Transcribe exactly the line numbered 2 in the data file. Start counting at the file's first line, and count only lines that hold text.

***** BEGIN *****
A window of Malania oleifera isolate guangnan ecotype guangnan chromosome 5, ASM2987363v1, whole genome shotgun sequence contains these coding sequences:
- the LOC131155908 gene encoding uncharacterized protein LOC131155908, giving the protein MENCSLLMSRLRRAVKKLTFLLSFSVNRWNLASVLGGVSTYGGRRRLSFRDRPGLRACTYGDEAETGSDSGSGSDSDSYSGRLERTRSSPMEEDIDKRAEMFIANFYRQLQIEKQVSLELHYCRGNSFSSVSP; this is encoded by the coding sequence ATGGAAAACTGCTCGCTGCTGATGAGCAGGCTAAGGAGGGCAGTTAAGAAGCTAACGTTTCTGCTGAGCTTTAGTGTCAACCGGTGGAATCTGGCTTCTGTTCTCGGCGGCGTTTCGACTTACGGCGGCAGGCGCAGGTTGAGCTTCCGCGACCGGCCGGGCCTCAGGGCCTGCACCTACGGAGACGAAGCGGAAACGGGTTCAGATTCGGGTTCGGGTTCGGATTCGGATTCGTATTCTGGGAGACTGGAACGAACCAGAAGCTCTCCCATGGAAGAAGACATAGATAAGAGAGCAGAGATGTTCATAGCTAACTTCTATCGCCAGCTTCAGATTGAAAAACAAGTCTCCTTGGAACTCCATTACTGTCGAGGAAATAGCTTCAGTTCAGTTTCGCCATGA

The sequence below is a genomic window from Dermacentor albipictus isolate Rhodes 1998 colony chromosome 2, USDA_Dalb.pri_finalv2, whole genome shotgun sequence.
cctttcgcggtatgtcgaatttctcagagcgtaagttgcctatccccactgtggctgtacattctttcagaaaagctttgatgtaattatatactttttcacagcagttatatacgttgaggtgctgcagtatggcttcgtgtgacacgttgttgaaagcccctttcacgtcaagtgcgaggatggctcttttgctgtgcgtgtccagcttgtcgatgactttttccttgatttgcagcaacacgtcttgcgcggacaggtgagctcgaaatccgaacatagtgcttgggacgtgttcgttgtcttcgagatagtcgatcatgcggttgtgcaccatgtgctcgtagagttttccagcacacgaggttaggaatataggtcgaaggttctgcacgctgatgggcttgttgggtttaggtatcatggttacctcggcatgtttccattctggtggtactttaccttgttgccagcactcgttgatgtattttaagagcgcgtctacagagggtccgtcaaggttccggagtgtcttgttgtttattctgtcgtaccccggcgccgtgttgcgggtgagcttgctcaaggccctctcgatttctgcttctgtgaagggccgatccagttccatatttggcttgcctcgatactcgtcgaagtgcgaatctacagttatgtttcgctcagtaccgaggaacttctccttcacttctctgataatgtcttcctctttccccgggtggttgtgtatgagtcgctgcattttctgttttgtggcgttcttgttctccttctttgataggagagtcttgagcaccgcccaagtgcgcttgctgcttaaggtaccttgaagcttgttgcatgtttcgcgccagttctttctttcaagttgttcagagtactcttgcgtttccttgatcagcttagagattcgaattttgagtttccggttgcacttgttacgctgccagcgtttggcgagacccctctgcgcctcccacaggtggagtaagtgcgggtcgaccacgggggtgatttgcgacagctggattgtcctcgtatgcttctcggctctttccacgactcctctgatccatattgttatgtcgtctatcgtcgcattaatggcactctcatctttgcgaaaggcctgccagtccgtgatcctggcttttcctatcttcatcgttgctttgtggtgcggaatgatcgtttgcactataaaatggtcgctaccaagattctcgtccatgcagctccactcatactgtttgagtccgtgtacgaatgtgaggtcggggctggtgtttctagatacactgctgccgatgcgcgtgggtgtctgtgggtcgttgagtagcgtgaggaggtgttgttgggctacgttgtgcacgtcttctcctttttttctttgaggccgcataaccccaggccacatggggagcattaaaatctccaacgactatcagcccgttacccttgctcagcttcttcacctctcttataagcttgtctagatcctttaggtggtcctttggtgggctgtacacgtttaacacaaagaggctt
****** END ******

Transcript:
- the LOC131155908 gene encoding uncharacterized protein LOC131155908, giving the protein MENCSLLMSRLRRAVKKLTFLLSFSVNRWNLASVLGGVSTYGGRRRLSFRDRPGLRACTYGDEAETGSDSGSGSDSDSYSGRLERTRSSPMEEDIDKRAEMFIANFYRQLQIEKQVSLELHYCRGNSFSSVSP; this is encoded by the coding sequence ATGGAAAACTGCTCGCTGCTGATGAGCAGGCTAAGGAGGGCAGTTAAGAAGCTAACGTTTCTGCTGAGCTTTAGTGTCAACCGGTGGAATCTGGCTTCTGTTCTCGGCGGCGTTTCGACTTACGGCGGCAGGCGCAGGTTGAGCTTCCGCGACCGGCCGGGCCTCAGGGCCTGCACCTACGGAGACGAAGCGGAAACGGGTTCAGATTCGGGTTCGGGTTCGGATTCGGATTCGTATTCTGGGAGACTGGAACGAACCAGAAGCTCTCCCATGGAAGAAGACATAGATAAGAGAGCAGAGATGTTCATAGCTAACTTCTATCGCCAGCTTCAGATTGAAAAACAAGTCTCCTTGGAACTCCATTACTGTCGAGGAAATAGCTTCAGTTCAGTTTCGCCATGA